Critic got in touch with Jinkins, a freelance artist based in Austin, Texas, who runs art company The Neighbourhood Studio. He created the skull design in November 2010 and was unaware of Moodie Tuesday’s plagiarism until we contacted him. “It’s disappointing to see artists like Jon Thom completely lift imagery from other working artists,” he said. “There is actually very little I can do when small companies assume my artwork.” Jinkins has been involved in copyright infringement before; he’s previously taken designers to court over stealing one of his designs, with the judge ruling in his favour and requiring the defendant to pay him compensation. However, Jinkins is unlikely to be hassling Moodie Tuesday over the plagiarism this time around. “My resolve has weakened over the years when it comes to tracking these individuals down … I don’t get any enjoyment out of sending guys like Jon an email telling him that I think he’s a hack.” However, Jinkins did note that “[Thom’s] version of the artwork is one of the more egregious as he has done very little (maybe nothing?) to alter the artwork from my original.”

At the time Critic went to print, The Print Room website still displayed the Starters tee-shirt design, with the description including the phrase “We had the privilege of designing the tee shirt shown to the side.” Critic managed to get in touch with Thom, who told us in no uncertain terms that he “came up with it.” “We just had an initial concept … the design was to be ‘the last bar standing,’ so it’s sort of a take-off of a gravestone.” When we brought up Jinkins’ almost identical work he backtracked, stating that “it might be similar to what someone else has done but, um … yeah. I don’t really know what to say, to be honest.”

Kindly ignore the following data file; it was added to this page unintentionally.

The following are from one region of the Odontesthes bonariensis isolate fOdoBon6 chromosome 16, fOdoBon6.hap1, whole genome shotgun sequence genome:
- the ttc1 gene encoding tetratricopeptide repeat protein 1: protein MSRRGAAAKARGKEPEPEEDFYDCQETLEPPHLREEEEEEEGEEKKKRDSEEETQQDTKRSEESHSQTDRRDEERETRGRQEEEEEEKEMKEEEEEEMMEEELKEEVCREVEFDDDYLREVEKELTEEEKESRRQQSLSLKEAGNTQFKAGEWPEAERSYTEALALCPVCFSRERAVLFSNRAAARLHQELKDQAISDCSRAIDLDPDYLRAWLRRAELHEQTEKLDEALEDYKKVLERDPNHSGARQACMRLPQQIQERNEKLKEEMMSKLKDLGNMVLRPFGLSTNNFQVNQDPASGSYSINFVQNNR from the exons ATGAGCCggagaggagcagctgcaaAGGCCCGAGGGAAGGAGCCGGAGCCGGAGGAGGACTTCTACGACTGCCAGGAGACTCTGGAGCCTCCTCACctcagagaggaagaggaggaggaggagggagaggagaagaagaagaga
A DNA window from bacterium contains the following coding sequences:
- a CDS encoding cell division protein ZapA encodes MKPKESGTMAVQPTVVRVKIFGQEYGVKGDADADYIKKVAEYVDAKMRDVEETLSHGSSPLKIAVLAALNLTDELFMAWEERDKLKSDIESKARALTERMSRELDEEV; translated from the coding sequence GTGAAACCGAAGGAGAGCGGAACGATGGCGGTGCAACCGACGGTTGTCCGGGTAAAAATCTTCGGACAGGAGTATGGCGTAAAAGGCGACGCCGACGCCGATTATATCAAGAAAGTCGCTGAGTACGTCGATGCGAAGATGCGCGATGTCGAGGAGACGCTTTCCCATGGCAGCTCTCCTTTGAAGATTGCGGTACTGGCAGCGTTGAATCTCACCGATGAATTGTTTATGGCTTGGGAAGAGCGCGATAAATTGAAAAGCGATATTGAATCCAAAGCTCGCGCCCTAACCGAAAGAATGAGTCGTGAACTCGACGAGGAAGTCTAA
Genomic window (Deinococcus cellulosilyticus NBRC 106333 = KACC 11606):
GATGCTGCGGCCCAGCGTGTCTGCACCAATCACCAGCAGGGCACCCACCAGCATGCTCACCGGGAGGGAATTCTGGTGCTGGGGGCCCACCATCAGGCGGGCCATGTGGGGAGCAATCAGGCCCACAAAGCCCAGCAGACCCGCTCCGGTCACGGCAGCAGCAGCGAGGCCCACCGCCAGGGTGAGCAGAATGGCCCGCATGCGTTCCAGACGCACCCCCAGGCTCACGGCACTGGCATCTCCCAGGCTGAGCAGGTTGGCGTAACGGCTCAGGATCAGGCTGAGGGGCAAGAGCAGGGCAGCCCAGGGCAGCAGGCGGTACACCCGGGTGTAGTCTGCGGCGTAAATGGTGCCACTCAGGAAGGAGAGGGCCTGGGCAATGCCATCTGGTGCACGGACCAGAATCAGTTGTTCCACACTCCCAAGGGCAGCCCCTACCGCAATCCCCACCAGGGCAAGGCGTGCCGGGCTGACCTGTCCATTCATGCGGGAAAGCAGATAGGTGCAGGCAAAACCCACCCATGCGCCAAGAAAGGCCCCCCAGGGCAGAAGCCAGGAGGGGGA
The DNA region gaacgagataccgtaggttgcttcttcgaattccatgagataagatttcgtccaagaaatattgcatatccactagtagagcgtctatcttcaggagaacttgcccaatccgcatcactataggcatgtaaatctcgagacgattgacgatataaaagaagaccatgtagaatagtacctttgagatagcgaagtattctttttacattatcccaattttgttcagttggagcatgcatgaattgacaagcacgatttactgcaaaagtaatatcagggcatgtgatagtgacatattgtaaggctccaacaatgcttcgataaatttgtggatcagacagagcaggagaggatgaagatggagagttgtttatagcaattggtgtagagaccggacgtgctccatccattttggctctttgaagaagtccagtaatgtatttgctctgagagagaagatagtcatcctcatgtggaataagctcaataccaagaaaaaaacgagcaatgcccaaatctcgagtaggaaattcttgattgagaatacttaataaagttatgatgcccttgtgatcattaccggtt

After speaking with Thom, Critic contacted Starters Bar owner, Janice Turoa. The tee-shirts and singlets were sold at Starters throughout O-Week for $10 and included a free drink, which Critic notes is a great deal. At the time of print, the tee-shirts are still the uniform for Starters staff. Turoa described Thom and Brun as “really good guys” and was unaware of their plagiarism until we told her. She doubted that they intentionally copied the artwork, telling us, “I don’t think they would ever have done anything to hurt anyone else.